It is quite rare that a perennial garden only comes in two colors so using three-color chords in garden design is the simplest way to create harmonious plant combinations. Even the celebrated “white” garden of Vita Sackville-West had more than simply white and green in it.
To further the analogy with music, a three-color chord with an equilateral triangle is a major chord while the isosceles triangle is a minor chord. Both sound fine (and look good, too) when used appropriately.
What you want to do is cut out the triangles (take a screen capture and print it out). You find your color chords by placing the triangles over the color wheel.
What happens most often with beginning piano players and garden designers is that two notes are struck well but the third note or color is a disaster; effectively ruining the chord and its effect.
If, for example, you choose a three-color combination of yellow, red and blue then this will be one of the most powerful combinations possible. It will ring true in the music of the garden.
But if the choice is red, yellow and violet, the entire effect will be lost as the bottom of the triangle has not stretched out far enough to make a good chord. The color has been misplayed and, while possibly interesting, it will never achieve the impact of a well-planted color chord.
The triangles can be rotated on the color wheel to pick and match any color with its associated chord colors. You can do this now as part of your design efforts or you can do it in your garden or even while shopping at the garden center to check out whether the new plant matches the rest of your existing garden.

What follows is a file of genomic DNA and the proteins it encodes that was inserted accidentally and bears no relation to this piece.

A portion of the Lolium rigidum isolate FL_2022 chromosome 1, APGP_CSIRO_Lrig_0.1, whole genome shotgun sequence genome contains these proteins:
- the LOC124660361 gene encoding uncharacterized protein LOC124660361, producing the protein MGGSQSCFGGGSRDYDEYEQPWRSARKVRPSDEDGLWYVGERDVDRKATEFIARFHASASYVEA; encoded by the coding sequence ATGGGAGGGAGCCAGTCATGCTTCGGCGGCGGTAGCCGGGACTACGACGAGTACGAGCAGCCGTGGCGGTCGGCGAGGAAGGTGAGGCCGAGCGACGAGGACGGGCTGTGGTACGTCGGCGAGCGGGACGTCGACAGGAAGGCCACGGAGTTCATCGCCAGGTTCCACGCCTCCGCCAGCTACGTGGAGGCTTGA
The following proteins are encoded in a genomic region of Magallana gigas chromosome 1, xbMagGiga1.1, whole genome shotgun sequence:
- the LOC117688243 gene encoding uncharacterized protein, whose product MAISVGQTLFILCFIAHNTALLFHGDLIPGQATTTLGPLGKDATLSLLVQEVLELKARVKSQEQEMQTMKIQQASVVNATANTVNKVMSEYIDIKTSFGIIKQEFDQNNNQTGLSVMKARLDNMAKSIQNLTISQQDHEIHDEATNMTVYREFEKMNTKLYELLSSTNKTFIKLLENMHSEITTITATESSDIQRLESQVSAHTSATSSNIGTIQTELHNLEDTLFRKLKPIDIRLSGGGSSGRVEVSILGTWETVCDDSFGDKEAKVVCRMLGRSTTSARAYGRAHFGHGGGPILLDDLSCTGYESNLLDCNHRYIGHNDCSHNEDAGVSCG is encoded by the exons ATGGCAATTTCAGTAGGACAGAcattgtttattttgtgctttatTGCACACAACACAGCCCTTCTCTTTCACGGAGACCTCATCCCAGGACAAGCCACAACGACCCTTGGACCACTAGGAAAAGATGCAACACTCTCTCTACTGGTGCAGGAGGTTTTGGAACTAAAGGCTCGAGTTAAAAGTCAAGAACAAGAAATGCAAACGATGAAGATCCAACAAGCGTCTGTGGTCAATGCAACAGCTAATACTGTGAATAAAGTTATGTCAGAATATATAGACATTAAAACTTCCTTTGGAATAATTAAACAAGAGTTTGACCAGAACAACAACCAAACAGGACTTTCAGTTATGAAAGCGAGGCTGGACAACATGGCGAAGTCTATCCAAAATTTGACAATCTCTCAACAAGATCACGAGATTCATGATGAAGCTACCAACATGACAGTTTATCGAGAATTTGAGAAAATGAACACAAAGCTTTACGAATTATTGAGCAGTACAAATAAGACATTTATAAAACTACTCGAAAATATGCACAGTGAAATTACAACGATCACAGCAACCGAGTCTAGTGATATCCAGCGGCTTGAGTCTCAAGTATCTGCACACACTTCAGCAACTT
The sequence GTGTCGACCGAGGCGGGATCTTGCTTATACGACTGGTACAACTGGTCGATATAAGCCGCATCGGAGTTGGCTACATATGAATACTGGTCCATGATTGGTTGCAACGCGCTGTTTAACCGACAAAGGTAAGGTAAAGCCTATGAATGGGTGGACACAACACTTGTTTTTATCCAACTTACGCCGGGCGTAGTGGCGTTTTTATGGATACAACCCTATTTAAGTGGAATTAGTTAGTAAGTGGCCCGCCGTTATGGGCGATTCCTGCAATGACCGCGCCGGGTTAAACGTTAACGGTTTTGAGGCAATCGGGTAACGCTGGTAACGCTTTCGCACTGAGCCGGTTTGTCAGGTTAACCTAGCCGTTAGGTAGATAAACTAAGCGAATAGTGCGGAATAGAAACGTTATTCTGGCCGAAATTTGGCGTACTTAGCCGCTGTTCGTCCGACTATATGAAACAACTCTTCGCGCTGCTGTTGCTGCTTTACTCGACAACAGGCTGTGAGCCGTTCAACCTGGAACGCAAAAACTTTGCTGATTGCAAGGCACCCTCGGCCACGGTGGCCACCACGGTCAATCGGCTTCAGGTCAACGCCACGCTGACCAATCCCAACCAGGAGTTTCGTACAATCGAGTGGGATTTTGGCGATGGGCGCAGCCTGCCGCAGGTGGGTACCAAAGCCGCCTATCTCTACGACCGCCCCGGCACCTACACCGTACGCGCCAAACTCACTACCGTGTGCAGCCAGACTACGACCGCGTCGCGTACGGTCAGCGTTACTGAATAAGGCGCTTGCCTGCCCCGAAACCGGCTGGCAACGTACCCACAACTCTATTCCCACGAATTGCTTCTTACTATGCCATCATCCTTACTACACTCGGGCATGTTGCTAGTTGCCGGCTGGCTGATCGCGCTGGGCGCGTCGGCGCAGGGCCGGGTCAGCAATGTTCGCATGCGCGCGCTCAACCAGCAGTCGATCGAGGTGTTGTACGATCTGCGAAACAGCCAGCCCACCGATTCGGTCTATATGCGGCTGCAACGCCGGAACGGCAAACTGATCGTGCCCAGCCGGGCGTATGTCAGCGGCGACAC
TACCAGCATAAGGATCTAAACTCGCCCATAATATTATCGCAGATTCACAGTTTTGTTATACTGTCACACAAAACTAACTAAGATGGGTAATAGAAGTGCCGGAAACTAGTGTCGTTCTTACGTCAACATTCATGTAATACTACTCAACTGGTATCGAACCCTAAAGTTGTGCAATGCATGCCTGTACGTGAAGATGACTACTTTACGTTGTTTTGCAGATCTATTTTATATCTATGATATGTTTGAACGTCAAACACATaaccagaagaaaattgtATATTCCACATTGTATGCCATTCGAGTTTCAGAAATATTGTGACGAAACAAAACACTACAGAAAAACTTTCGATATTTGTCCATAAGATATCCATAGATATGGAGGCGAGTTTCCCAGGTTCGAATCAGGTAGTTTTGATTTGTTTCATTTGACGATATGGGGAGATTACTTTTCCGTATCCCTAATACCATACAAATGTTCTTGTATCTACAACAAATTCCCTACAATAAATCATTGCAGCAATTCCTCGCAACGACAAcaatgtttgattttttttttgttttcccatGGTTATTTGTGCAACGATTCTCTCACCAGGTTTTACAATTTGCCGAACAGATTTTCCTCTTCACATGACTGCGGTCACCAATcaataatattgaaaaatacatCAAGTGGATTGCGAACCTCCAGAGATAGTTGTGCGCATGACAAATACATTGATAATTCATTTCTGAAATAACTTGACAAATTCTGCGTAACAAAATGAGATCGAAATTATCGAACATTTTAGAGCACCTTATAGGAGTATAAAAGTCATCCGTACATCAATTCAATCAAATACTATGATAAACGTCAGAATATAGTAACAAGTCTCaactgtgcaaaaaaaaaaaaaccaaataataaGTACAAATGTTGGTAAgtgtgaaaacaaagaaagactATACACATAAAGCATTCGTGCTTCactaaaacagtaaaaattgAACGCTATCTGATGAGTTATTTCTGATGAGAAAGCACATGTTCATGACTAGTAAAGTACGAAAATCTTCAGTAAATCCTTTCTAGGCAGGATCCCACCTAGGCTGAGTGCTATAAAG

Using a minor chord (our isosceles triangle) in the garden creates powerful combinations but with more subtle effects. Again, it is important that the chosen colors hit the points of the triangles as closely as possible so the effect of the chord in the garden will ring true to garden viewers.
For maximum impact in the garden, use major chords produced by the equilateral triangle.
Both Wheels Together
A comparison between the colors in each of the wheels
For the Color-Curious: Primary colors.
The primary colors – red, yellow and blue – are the most intense and offer the highest contrast in the garden. A three-color chord of these colors is going to create the most visual excitement possible. Visitors will not understand exactly what is happening but they will be visually stimulated and your reputation as a designer will be ensured.
For example, in the fall garden with its emphasis on yellow flowers, the addition of blue and red asters, blue gentians and blue Perovskia will all contribute to making an exciting primary color contrast.
The lesson to be learned here is that when you experiment with color combinations, you now have a general guideline for success.
The real lesson is that when you look at your existing garden, you’ll understand what happens when you’ve planted two or three plants (that bloom at the same time) together and you’ll have a sense of whether that combination works (or not.)
And Just To Add Another Note
Take a good look at the foliage in your garden. When you look carefully, you’ll see the different shades of green on the leaves. From gold tones to blue tones and just about everything between, you’ll notice (more and more as you look for it) those interesting shades.
And you can design for those shades of green as well. The simplest example is with Hosta in the shade garden where you combine different shades of gold-leaved hosta with the blue shades for contrast.
Note you can also get a perennial garden to bloom all summer.